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Monument and grave of Carl Ben Eielson, N. Dakota hero, Hatton, N.Dak.
Monument and grave of Carl Ben Eielson, N. Dakota hero, Hatton, N.Dak.
TitleMonument and grave of Carl Ben Eielson, N. Dakota hero, Hatton, N.Dak.
Date of Original194-?
DescriptionFront view of stone archway leading into St. John Cemetery with the head and foot grave stone for Carl Ben Eielson and other members of family visible through archway. Letters 'Carl Ben Eielson' engraved in stone above entrance and on either side are bonze plaques recounting life of Eielson. Behind head stone is flag staff. Other grave monuments and grove of trees visible in distance.
Ordering InformationConsult: http://library.ndsu.edu/ndsuarchives/duplication-services
General SubjectLandmarks
Subject (LCTGM)Memorial arches
Cemeteries
Tombs & sepulchral monuments
Air pilots
Personal NameEielson, Carl Benjamin, 1897-1929
LocationHatton (N.D.)
Traill County (N.D.)
North Dakota
United States
Decade1940-1949
Item Number2000.237.16
Format of OriginalPhotographic postcards
Dimensions of Original9 x 14 cm.
Publisher of OriginalL. L. Cook Co. (Milwaukee, Wis.)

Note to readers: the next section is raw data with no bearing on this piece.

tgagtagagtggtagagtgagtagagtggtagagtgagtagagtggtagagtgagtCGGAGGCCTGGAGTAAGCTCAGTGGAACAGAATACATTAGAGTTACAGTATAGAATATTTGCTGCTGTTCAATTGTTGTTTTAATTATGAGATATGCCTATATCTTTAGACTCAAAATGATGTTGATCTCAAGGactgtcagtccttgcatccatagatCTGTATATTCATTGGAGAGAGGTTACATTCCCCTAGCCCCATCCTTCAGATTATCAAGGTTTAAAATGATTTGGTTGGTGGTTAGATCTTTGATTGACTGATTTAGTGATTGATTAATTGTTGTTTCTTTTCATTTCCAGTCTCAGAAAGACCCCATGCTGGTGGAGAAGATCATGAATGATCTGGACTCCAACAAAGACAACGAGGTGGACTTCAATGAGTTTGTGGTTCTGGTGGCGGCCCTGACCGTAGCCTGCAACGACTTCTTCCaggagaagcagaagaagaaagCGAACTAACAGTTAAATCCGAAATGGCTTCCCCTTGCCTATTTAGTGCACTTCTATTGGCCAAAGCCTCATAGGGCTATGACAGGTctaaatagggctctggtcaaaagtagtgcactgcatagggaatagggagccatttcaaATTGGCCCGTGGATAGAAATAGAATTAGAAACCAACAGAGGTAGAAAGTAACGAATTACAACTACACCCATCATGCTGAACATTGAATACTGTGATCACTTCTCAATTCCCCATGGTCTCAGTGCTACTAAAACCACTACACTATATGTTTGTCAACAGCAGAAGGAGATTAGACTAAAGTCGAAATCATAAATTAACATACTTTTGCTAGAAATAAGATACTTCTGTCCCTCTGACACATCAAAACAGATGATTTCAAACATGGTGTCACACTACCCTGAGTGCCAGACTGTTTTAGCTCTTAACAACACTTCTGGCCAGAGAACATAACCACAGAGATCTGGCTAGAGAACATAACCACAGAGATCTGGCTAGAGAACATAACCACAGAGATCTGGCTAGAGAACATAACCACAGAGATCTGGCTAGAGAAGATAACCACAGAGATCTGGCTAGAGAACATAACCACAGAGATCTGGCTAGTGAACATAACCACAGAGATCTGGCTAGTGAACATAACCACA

Place of PublicationMilwaukee (Wis.)
NotesTitle printed on front of postcard.
Photographer unknown.
Right edge of postcard damaged, likely from water.
Biography/HistoryCarl Benjamin Eielson was born at Hatton, N.D. in 1897 where he grew up. He enlisted in the U.S. Army in 1917 and received training in flying. After being mustered out in 1919 he returned to Hatton and was employed at a local mercantile store. While there he organized the Hatton Aero Club and was involved in stunt and passenger flying in North Dakota and Minnesota. After graduating from the University of North Dakota in 1921 he entered Georgetown University pursuing a law degree. In fall 1922 he went to Fairbanks, Alaska as principal of the high school. He continued his flying in Alaska by purchasing a Curtis Airplane. In 1924 he received a contract from the government to fly mail between Fairbanks and McGrath, Alaska. Several years later he would join with Hubert Wilkins and in April 1928 at Point Barrow, Alaska they began their successful, historic flight over the Arctic Ocean to Spitzbergen, Norway. After a homecoming celebration at Hatton on July 21, 1928 Eielson joined Wilkins on another historic flight over Antarctica. Ben Eielson returned to Alaska and in December 1929 he and his mechanic Earl Borland lost their lives attempting to rescue crew and cargo of a ship frozen in the ice off the coast of Siberia, Soviet Union. Their bodies were found in Siberia and Eielson's remains were transported to Hatton, N.D. and buried March 26, 1930.
Repository InstitutionNorth Dakota State University Libraries, Institute for Regional Studies
Repository CollectionRonald Olin North Dakota Postcard Collection 2000
Collection Finding AidConsult: http://hdl.handle.net/10365/1115
Credit LineInstitute for Regional Studies, NDSU, Fargo (2000.237.16)
Languageeng
Digital IDrs000299
Original SourcePhotographic postcard
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